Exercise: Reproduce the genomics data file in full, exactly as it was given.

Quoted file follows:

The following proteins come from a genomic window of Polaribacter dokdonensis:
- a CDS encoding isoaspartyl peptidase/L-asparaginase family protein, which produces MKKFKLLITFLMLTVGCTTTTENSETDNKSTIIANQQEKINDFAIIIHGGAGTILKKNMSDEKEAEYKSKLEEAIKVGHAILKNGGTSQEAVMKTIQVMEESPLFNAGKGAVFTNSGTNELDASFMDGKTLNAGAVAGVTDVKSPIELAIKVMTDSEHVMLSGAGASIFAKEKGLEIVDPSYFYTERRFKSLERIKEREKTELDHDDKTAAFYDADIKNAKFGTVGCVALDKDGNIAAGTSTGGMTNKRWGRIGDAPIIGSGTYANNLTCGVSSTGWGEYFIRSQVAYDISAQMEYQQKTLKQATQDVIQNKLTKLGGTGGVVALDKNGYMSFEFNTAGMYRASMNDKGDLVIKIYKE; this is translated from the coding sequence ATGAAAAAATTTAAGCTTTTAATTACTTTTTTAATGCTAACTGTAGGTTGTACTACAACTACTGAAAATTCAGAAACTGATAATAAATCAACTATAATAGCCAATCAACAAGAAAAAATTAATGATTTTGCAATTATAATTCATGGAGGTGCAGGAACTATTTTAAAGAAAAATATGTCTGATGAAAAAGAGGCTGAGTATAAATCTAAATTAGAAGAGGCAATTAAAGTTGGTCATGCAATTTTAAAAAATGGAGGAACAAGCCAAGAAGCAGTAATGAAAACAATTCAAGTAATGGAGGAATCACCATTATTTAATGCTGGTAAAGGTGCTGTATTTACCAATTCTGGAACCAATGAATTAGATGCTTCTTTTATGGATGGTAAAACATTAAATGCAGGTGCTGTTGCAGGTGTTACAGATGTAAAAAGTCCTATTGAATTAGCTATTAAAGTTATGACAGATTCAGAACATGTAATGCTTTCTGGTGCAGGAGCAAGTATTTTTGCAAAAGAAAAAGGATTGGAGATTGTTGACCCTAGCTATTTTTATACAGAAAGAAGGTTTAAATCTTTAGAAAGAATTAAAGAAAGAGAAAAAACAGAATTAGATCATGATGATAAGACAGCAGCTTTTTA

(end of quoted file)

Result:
The following proteins come from a genomic window of Polaribacter dokdonensis:
- a CDS encoding isoaspartyl peptidase/L-asparaginase family protein, which produces MKKFKLLITFLMLTVGCTTTTENSETDNKSTIIANQQEKINDFAIIIHGGAGTILKKNMSDEKEAEYKSKLEEAIKVGHAILKNGGTSQEAVMKTIQVMEESPLFNAGKGAVFTNSGTNELDASFMDGKTLNAGAVAGVTDVKSPIELAIKVMTDSEHVMLSGAGASIFAKEKGLEIVDPSYFYTERRFKSLERIKEREKTELDHDDKTAAFYDADIKNAKFGTVGCVALDKDGNIAAGTSTGGMTNKRWGRIGDAPIIGSGTYANNLTCGVSSTGWGEYFIRSQVAYDISAQMEYQQKTLKQATQDVIQNKLTKLGGTGGVVALDKNGYMSFEFNTAGMYRASMNDKGDLVIKIYKE; this is translated from the coding sequence ATGAAAAAATTTAAGCTTTTAATTACTTTTTTAATGCTAACTGTAGGTTGTACTACAACTACTGAAAATTCAGAAACTGATAATAAATCAACTATAATAGCCAATCAACAAGAAAAAATTAATGATTTTGCAATTATAATTCATGGAGGTGCAGGAACTATTTTAAAGAAAAATATGTCTGATGAAAAAGAGGCTGAGTATAAATCTAAATTAGAAGAGGCAATTAAAGTTGGTCATGCAATTTTAAAAAATGGAGGAACAAGCCAAGAAGCAGTAATGAAAACAATTCAAGTAATGGAGGAATCACCATTATTTAATGCTGGTAAAGGTGCTGTATTTACCAATTCTGGAACCAATGAATTAGATGCTTCTTTTATGGATGGTAAAACATTAAATGCAGGTGCTGTTGCAGGTGTTACAGATGTAAAAAGTCCTATTGAATTAGCTATTAAAGTTATGACAGATTCAGAACATGTAATGCTTTCTGGTGCAGGAGCAAGTATTTTTGCAAAAGAAAAAGGATTGGAGATTGTTGACCCTAGCTATTTTTATACAGAAAGAAGGTTTAAATCTTTAGAAAGAATTAAAGAAAGAGAAAAAACAGAATTAGATCATGATGATAAGACAGCAGCTTTTTA